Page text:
GOP lawmakers optimistic about 'no' votes
Monday, July 26, 2010
In February, when unpredictable Sen. Jim Bunning single-handedly stalled extensions of unemployment benefits for several days, his Republican colleagues quickly abandoned him, worried that the GOP would be cast as the party against helping people who are out of work.
Last month, as jobless benefits were again to set to expire, Bunning (Ky.) still objected to funding them in a way that would increase the deficit. But this time, nearly every Republican in the Senate joined him, leading to a month-long impasse in which more than 2 million people briefly lost their benefits. When the extension finally passed last week, only two Republicans backed the $34 billion unemployment measure, compared with 21 who had voted with Democrats in March.
That stand-off illustrated the dynamics that have defined Capitol Hill over the last few months.
After the highly partisan debates on the economic stimulus and health care that dominated the first 15 months of the Obama administration, Democratic leaders, conscious that many members of their party have become wary of being tagged by Republicans as big spenders, intentionally decided to push less controversial measures.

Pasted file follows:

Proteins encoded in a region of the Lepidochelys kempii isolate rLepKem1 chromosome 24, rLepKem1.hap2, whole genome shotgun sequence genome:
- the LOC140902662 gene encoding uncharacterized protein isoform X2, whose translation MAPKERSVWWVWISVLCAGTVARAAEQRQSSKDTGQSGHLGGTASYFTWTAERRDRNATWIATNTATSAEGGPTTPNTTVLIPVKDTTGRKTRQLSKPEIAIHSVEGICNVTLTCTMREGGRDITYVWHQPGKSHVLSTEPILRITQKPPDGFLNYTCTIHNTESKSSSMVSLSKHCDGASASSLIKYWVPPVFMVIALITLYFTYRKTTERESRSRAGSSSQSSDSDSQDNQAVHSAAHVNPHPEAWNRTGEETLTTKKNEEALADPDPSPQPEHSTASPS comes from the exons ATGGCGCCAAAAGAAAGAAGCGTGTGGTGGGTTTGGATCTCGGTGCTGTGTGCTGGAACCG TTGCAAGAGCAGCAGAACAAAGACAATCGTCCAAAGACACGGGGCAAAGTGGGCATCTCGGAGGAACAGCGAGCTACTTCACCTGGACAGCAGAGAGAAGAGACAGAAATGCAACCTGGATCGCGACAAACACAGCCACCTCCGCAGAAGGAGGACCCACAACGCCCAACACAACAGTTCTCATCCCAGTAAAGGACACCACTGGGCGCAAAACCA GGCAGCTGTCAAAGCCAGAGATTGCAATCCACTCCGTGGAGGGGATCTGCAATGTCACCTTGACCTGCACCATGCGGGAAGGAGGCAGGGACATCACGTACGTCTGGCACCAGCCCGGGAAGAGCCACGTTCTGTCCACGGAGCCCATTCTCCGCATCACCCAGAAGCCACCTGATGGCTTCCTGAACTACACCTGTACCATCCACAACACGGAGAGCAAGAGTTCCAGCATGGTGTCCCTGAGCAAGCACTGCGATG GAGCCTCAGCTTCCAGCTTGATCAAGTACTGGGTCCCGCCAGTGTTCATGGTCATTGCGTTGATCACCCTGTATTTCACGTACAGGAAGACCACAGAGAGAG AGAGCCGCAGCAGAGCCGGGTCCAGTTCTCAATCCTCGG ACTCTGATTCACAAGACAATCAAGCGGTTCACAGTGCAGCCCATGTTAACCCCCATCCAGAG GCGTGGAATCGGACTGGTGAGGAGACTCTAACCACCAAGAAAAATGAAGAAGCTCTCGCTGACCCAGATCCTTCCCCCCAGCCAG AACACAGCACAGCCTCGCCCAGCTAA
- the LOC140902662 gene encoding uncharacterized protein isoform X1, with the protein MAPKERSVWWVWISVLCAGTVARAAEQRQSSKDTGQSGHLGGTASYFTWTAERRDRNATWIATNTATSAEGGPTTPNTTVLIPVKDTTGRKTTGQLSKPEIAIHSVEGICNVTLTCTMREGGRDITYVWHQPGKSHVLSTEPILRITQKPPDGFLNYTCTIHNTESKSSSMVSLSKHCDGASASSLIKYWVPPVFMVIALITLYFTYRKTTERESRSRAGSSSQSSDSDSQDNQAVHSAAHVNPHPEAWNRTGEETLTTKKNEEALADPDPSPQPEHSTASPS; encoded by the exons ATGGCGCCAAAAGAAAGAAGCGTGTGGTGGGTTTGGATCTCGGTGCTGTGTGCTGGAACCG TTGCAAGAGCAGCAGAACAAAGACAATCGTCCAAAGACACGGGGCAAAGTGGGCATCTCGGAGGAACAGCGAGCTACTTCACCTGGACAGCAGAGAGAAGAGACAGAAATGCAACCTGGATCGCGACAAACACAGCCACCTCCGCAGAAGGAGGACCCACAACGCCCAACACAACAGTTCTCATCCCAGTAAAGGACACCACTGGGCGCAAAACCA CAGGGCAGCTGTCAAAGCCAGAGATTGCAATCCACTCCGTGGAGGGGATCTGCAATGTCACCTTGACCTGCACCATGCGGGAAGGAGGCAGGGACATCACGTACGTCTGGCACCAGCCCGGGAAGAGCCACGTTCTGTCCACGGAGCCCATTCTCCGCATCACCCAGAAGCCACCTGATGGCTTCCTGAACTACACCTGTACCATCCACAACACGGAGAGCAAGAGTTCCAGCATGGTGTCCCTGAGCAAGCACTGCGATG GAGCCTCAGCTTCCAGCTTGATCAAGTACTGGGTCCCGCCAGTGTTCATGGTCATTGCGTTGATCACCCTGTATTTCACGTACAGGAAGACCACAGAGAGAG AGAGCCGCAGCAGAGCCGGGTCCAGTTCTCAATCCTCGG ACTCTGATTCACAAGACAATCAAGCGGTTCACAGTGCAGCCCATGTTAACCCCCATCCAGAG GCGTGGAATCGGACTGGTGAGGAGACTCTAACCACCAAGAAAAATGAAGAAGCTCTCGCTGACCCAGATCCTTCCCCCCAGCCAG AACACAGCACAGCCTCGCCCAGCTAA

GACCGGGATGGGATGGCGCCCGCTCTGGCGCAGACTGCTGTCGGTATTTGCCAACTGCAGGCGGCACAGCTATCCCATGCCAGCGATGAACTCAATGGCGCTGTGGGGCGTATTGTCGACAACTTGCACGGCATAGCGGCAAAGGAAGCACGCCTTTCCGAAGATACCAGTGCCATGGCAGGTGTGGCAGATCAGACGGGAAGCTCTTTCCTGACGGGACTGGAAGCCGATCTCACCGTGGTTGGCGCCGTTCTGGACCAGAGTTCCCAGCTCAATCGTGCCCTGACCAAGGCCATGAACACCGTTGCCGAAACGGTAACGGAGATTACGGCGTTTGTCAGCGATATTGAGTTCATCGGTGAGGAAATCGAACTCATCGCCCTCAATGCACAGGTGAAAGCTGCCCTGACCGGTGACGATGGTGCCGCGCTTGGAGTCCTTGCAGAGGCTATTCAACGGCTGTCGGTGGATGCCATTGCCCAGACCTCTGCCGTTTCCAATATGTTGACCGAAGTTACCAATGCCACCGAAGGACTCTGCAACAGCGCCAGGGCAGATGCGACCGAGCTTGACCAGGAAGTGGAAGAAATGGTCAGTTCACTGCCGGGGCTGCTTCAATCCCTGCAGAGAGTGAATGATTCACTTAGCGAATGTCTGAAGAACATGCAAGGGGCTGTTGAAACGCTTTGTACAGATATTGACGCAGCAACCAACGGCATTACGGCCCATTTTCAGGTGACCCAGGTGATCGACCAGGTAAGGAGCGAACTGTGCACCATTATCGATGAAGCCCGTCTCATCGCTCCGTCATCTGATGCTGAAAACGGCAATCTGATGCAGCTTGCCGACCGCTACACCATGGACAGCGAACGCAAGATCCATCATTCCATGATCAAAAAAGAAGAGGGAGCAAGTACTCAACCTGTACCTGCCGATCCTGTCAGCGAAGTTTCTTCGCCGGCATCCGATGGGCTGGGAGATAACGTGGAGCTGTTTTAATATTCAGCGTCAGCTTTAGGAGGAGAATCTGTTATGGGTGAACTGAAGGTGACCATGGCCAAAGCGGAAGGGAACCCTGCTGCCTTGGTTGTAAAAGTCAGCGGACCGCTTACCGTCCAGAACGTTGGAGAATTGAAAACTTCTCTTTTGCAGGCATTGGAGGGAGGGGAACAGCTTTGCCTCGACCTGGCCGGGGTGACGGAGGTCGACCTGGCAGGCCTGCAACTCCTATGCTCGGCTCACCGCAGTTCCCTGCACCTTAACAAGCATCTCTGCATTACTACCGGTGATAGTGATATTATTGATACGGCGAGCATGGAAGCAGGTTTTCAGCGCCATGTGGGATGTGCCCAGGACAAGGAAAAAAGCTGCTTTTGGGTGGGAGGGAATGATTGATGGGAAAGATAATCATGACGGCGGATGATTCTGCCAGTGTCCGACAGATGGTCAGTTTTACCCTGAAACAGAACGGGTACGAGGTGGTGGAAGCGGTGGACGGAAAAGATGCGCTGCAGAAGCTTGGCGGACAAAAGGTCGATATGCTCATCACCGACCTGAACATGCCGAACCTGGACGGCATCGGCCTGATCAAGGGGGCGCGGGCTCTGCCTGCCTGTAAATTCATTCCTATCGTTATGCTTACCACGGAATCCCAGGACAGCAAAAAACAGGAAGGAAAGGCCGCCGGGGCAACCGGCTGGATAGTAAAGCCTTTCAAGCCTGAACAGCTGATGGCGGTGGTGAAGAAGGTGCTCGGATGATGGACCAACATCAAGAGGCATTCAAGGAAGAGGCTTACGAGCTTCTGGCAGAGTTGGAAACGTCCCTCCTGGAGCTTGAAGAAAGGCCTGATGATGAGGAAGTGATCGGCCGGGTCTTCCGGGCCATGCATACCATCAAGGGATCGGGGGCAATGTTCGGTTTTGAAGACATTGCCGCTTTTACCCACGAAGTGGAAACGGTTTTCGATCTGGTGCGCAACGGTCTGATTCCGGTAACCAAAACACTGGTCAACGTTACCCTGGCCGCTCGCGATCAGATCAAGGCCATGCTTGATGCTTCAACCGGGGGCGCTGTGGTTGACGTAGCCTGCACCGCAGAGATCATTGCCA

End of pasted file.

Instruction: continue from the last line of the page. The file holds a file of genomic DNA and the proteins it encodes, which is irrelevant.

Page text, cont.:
But the barrage of "no" votes from the GOP has not abated. Emboldened by sagging approval ratings of the Democratic-controlled Congress, Republicans almost unanimously opposed a bill to overhaul the financial regulatory system that President Obama signed into law; they are against a measure to increase the disclosure of campaign spending by corporations; and they've largely eliminated the chance of passing a series of measures Democrats say could help the economy.
Their opposition turned unemployment benefits, usually an issue with little political controversy, into an intense clash between the parties.
Republicans say polls suggest that they can oppose all of these initiatives by casting them into a broader critique of Democrats increasing the size of government and the budget deficit, even if their bills are individually popular with the public.
"We're very comfortable where we're at; we have very few members who feel endangered," said Rep. Tom Cole (Okla.), a veteran Republican and a deputy whip in the House. "We feel like we are reflecting a broader mood of dissatisfaction. Right now, the American people want us saying no."
Republicans say they oppose the substance of nearly every proposal by Democrats or view the GOP alternatives as better. And party strategists argue that voters largely care about one issue this year: the unemployment rate.